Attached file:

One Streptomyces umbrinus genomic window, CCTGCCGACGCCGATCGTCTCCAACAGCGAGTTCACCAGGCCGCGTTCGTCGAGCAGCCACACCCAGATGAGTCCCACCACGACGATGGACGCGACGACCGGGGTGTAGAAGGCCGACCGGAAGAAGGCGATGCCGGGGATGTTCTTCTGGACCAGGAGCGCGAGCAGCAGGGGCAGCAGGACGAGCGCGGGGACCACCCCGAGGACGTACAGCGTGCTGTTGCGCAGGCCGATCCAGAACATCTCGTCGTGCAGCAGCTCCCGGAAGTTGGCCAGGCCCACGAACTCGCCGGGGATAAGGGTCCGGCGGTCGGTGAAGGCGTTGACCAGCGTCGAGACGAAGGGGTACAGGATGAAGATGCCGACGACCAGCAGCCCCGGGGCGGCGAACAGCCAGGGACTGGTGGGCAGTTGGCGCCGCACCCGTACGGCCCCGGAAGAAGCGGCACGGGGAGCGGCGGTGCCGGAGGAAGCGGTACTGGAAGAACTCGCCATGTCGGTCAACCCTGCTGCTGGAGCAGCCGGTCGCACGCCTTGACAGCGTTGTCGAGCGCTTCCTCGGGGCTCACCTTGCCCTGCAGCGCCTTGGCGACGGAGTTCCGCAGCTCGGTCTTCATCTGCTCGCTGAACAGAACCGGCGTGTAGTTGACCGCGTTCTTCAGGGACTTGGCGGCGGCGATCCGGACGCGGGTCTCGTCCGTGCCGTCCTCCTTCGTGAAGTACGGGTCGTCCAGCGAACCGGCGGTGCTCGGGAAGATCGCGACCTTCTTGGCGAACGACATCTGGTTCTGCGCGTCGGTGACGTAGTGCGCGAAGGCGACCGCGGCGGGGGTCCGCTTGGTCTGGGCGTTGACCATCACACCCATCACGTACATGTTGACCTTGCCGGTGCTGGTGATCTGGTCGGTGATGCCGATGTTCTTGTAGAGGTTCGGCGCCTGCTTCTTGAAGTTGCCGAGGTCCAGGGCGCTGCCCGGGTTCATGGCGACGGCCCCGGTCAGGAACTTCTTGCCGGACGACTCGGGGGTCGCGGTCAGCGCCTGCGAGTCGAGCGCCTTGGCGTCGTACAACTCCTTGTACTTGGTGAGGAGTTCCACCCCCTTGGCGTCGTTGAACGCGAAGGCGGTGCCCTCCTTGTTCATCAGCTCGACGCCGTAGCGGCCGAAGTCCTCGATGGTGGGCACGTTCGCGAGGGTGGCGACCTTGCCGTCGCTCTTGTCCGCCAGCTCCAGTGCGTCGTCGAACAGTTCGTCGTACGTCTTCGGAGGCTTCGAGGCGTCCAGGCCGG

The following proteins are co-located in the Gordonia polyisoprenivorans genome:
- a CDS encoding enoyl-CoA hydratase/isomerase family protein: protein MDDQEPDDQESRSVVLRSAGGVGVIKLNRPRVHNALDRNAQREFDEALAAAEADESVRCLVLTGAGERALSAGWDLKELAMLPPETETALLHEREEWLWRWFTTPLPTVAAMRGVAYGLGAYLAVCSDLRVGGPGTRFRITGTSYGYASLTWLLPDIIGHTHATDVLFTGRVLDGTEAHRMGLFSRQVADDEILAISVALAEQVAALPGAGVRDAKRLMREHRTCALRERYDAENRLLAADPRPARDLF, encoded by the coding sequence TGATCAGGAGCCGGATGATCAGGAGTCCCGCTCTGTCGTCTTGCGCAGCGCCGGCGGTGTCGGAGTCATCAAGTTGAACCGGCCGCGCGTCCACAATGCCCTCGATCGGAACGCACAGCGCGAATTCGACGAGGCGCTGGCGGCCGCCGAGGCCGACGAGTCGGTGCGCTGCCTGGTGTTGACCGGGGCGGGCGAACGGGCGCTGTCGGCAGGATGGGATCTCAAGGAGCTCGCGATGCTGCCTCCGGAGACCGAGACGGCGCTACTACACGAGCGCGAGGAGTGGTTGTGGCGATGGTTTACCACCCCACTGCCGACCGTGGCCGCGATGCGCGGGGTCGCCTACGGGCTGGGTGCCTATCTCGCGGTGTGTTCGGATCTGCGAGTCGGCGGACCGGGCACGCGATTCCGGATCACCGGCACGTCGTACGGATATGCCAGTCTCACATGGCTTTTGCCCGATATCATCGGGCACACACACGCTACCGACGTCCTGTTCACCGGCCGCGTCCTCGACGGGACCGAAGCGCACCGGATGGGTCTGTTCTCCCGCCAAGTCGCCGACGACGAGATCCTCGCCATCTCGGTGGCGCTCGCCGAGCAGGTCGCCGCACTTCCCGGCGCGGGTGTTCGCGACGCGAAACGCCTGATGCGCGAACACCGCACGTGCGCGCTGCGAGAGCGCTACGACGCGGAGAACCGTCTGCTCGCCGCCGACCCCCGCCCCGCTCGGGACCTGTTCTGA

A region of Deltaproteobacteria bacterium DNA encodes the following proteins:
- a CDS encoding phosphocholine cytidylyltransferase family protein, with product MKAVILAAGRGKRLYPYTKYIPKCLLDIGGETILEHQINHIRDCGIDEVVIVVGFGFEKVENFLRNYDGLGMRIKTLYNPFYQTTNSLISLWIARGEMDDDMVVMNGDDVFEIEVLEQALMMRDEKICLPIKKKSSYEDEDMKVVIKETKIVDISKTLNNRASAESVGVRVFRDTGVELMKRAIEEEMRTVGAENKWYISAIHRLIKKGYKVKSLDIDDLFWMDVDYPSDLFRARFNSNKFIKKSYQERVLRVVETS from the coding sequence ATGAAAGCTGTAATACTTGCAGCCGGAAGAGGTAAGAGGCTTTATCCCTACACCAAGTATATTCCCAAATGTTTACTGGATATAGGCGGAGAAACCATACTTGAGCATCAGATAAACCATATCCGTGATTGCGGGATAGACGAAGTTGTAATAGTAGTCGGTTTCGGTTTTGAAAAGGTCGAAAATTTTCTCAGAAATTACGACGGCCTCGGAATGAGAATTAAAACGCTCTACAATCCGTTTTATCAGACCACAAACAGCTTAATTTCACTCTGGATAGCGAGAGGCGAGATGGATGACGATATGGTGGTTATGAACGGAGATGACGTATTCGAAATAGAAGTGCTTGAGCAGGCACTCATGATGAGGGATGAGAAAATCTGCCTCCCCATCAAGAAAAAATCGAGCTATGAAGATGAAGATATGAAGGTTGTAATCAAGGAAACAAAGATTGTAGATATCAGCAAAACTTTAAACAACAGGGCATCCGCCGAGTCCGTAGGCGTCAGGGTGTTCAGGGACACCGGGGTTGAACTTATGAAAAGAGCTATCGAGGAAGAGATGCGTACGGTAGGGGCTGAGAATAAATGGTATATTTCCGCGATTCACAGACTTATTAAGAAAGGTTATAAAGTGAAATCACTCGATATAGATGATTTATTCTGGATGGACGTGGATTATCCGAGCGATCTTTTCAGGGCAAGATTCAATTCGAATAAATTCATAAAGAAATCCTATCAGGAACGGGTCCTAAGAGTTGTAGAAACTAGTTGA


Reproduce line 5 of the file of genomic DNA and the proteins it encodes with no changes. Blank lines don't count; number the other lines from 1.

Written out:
- a CDS encoding phosphocholine cytidylyltransferase family protein, with product MKAVILAAGRGKRLYPYTKYIPKCLLDIGGETILEHQINHIRDCGIDEVVIVVGFGFEKVENFLRNYDGLGMRIKTLYNPFYQTTNSLISLWIARGEMDDDMVVMNGDDVFEIEVLEQALMMRDEKICLPIKKKSSYEDEDMKVVIKETKIVDISKTLNNRASAESVGVRVFRDTGVELMKRAIEEEMRTVGAENKWYISAIHRLIKKGYKVKSLDIDDLFWMDVDYPSDLFRARFNSNKFIKKSYQERVLRVVETS from the coding sequence ATGAAAGCTGTAATACTTGCAGCCGGAAGAGGTAAGAGGCTTTATCCCTACACCAAGTATATTCCCAAATGTTTACTGGATATAGGCGGAGAAACCATACTTGAGCATCAGATAAACCATATCCGTGATTGCGGGATAGACGAAGTTGTAATAGTAGTCGGTTTCGGTTTTGAAAAGGTCGAAAATTTTCTCAGAAATTACGACGGCCTCGGAATGAGAATTAAAACGCTCTACAATCCGTTTTATCAGACCACAAACAGCTTAATTTCACTCTGGATAGCGAGAGGCGAGATGGATGACGATATGGTGGTTATGAACGGAGATGACGTATTCGAAATAGAAGTGCTTGAGCAGGCACTCATGATGAGGGATGAGAAAATCTGCCTCCCCATCAAGAAAAAATCGAGCTATGAAGATGAAGATATGAAGGTTGTAATCAAGGAAACAAAGATTGTAGATATCAGCAAAACTTTAAACAACAGGGCATCCGCCGAGTCCGTAGGCGTCAGGGTGTTCAGGGACACCGGGGTTGAACTTATGAAAAGAGCTATCGAGGAAGAGATGCGTACGGTAGGGGCTGAGAATAAATGGTATATTTCCGCGATTCACAGACTTATTAAGAAAGGTTATAAAGTGAAATCACTCGATATAGATGATTTATTCTGGATGGACGTGGATTATCCGAGCGATCTTTTCAGGGCAAGATTCAATTCGAATAAATTCATAAAGAAATCCTATCAGGAACGGGTCCTAAGAGTTGTAGAAACTAGTTGA